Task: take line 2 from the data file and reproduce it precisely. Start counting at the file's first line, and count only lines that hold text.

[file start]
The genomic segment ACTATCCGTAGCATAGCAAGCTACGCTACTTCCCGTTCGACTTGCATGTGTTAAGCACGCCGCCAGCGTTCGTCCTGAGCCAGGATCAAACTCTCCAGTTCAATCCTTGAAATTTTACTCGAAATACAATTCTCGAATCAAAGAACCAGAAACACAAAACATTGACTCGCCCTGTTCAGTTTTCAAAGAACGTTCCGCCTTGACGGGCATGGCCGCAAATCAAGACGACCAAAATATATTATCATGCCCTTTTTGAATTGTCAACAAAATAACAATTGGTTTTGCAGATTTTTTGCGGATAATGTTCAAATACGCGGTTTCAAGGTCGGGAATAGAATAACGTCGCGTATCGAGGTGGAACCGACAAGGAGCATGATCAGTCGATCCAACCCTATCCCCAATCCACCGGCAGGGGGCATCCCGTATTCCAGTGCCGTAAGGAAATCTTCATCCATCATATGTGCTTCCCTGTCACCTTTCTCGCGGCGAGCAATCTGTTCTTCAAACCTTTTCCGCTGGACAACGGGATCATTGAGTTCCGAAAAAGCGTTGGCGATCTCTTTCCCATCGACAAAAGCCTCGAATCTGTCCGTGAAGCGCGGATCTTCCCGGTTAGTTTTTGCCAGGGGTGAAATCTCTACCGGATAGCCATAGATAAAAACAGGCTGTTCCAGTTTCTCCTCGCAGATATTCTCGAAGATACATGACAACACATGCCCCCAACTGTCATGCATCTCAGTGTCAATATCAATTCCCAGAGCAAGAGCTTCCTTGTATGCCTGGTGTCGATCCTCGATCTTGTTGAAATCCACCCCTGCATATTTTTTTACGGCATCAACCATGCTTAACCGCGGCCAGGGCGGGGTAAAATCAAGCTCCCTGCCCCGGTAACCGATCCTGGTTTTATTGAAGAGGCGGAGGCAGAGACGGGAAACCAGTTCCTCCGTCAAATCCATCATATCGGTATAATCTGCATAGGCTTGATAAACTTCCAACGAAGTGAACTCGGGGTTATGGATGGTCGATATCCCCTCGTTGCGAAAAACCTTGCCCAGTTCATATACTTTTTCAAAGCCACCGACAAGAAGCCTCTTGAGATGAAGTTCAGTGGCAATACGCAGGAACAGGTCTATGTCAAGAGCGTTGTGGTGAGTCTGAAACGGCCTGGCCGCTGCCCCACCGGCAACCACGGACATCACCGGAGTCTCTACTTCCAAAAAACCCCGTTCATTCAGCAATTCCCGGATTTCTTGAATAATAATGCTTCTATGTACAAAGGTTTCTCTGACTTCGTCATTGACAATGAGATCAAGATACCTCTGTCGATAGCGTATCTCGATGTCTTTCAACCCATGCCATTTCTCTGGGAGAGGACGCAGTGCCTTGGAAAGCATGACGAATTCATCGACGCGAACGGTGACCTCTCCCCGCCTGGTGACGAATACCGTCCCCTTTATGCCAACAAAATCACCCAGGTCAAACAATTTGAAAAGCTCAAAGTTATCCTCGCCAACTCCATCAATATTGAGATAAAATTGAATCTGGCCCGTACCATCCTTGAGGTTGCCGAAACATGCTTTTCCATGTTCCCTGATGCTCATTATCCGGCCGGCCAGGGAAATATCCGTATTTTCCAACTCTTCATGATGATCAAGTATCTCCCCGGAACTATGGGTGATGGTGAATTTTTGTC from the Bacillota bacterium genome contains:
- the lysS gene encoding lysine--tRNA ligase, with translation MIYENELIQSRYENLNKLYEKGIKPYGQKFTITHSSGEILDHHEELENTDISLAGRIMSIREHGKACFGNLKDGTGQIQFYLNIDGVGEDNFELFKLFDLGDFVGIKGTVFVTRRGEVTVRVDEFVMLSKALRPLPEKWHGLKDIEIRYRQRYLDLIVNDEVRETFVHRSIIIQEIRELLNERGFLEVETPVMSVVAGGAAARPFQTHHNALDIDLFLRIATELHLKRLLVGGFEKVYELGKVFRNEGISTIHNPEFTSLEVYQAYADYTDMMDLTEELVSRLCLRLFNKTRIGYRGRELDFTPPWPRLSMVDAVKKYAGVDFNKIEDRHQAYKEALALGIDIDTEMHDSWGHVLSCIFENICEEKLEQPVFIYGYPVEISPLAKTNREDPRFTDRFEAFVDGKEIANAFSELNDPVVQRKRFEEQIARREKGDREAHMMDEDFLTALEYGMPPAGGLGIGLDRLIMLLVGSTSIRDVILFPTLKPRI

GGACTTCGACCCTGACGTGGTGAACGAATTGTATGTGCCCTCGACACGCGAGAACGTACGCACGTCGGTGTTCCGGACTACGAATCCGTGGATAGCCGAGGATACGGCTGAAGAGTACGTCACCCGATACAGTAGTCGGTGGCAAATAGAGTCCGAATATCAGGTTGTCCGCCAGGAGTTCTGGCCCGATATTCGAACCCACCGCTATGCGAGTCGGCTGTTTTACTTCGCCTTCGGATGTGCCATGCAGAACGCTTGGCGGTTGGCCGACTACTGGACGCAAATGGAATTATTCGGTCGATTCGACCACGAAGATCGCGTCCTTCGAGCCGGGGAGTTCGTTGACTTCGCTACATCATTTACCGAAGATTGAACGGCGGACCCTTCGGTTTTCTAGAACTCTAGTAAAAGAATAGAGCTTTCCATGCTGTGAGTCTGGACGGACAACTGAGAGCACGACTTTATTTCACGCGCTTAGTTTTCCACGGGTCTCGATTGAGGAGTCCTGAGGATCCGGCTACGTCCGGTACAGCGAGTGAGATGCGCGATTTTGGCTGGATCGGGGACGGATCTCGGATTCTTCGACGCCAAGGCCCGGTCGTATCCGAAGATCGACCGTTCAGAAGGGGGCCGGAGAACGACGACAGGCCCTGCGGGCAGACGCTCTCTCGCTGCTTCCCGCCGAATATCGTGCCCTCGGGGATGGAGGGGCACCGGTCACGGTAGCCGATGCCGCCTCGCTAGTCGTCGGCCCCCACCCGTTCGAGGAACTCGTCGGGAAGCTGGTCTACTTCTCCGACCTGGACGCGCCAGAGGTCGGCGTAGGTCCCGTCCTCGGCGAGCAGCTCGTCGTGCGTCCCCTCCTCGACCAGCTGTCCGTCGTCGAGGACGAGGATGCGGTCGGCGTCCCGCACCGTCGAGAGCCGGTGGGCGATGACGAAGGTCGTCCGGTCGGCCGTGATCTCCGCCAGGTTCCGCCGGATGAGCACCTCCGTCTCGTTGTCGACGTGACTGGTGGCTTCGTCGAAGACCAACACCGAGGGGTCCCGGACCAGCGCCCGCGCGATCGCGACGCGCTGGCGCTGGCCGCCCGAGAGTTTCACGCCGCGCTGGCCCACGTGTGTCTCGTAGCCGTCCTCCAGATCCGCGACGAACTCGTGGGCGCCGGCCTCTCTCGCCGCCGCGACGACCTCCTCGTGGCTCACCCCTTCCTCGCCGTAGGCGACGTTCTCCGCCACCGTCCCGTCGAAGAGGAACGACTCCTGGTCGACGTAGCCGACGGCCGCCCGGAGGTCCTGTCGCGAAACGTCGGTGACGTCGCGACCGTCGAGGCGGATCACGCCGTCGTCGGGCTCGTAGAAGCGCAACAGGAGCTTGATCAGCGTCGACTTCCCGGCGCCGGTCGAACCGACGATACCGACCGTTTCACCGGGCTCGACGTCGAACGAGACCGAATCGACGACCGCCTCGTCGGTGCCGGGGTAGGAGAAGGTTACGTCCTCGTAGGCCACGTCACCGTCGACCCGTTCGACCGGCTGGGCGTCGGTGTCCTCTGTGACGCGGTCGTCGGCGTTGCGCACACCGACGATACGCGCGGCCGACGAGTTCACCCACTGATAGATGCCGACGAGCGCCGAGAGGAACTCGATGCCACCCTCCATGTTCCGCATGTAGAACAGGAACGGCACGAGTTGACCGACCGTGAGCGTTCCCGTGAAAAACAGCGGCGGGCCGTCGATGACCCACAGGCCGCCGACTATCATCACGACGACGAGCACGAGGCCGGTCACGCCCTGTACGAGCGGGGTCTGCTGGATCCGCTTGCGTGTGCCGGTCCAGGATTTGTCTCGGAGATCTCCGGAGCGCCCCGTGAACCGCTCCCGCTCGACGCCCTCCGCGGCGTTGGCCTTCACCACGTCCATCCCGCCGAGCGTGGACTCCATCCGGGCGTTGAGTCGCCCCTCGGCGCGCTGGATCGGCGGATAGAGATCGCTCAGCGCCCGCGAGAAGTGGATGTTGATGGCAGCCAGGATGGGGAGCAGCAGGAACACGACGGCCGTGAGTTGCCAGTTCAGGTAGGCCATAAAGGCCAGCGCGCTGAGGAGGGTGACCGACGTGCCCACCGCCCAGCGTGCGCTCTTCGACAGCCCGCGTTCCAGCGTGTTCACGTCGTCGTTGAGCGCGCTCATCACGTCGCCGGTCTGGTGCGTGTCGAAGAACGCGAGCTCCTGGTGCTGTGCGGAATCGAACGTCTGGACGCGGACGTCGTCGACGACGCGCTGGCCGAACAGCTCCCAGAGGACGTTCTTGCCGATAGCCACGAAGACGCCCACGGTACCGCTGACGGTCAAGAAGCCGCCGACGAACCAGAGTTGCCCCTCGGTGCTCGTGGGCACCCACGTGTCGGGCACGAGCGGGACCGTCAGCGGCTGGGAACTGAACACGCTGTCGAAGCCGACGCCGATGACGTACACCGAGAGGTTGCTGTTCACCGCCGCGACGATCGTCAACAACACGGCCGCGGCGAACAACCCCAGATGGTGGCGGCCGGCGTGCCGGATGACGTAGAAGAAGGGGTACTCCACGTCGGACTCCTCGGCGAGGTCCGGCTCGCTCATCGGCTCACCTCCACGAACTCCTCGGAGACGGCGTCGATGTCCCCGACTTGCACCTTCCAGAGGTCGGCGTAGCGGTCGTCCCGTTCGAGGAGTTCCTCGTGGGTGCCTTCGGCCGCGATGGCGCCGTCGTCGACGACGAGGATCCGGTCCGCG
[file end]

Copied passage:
- the lysS gene encoding lysine--tRNA ligase, with translation MIYENELIQSRYENLNKLYEKGIKPYGQKFTITHSSGEILDHHEELENTDISLAGRIMSIREHGKACFGNLKDGTGQIQFYLNIDGVGEDNFELFKLFDLGDFVGIKGTVFVTRRGEVTVRVDEFVMLSKALRPLPEKWHGLKDIEIRYRQRYLDLIVNDEVRETFVHRSIIIQEIRELLNERGFLEVETPVMSVVAGGAAARPFQTHHNALDIDLFLRIATELHLKRLLVGGFEKVYELGKVFRNEGISTIHNPEFTSLEVYQAYADYTDMMDLTEELVSRLCLRLFNKTRIGYRGRELDFTPPWPRLSMVDAVKKYAGVDFNKIEDRHQAYKEALALGIDIDTEMHDSWGHVLSCIFENICEEKLEQPVFIYGYPVEISPLAKTNREDPRFTDRFEAFVDGKEIANAFSELNDPVVQRKRFEEQIARREKGDREAHMMDEDFLTALEYGMPPAGGLGIGLDRLIMLLVGSTSIRDVILFPTLKPRI